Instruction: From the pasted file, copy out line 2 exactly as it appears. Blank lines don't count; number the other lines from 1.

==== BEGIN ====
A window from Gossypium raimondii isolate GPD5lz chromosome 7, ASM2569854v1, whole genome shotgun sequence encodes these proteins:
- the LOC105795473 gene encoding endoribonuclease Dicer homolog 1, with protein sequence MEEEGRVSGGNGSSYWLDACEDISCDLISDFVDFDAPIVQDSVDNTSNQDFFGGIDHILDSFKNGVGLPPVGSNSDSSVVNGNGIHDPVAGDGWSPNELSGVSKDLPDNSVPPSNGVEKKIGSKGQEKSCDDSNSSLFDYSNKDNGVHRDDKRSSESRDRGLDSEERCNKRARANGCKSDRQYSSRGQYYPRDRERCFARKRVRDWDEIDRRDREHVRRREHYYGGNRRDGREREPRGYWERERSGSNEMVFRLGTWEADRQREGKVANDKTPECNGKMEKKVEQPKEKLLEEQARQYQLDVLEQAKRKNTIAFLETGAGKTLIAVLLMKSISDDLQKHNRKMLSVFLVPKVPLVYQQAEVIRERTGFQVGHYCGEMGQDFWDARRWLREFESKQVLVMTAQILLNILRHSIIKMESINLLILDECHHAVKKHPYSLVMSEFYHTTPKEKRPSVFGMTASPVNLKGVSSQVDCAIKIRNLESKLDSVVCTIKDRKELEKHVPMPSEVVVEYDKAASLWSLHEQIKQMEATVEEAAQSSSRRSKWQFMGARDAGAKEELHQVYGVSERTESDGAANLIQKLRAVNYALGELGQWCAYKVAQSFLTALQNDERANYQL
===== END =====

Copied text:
- the LOC105795473 gene encoding endoribonuclease Dicer homolog 1, with protein sequence MEEEGRVSGGNGSSYWLDACEDISCDLISDFVDFDAPIVQDSVDNTSNQDFFGGIDHILDSFKNGVGLPPVGSNSDSSVVNGNGIHDPVAGDGWSPNELSGVSKDLPDNSVPPSNGVEKKIGSKGQEKSCDDSNSSLFDYSNKDNGVHRDDKRSSESRDRGLDSEERCNKRARANGCKSDRQYSSRGQYYPRDRERCFARKRVRDWDEIDRRDREHVRRREHYYGGNRRDGREREPRGYWERERSGSNEMVFRLGTWEADRQREGKVANDKTPECNGKMEKKVEQPKEKLLEEQARQYQLDVLEQAKRKNTIAFLETGAGKTLIAVLLMKSISDDLQKHNRKMLSVFLVPKVPLVYQQAEVIRERTGFQVGHYCGEMGQDFWDARRWLREFESKQVLVMTAQILLNILRHSIIKMESINLLILDECHHAVKKHPYSLVMSEFYHTTPKEKRPSVFGMTASPVNLKGVSSQVDCAIKIRNLESKLDSVVCTIKDRKELEKHVPMPSEVVVEYDKAASLWSLHEQIKQMEATVEEAAQSSSRRSKWQFMGARDAGAKEELHQVYGVSERTESDGAANLIQKLRAVNYALGELGQWCAYKVAQSFLTALQNDERANYQL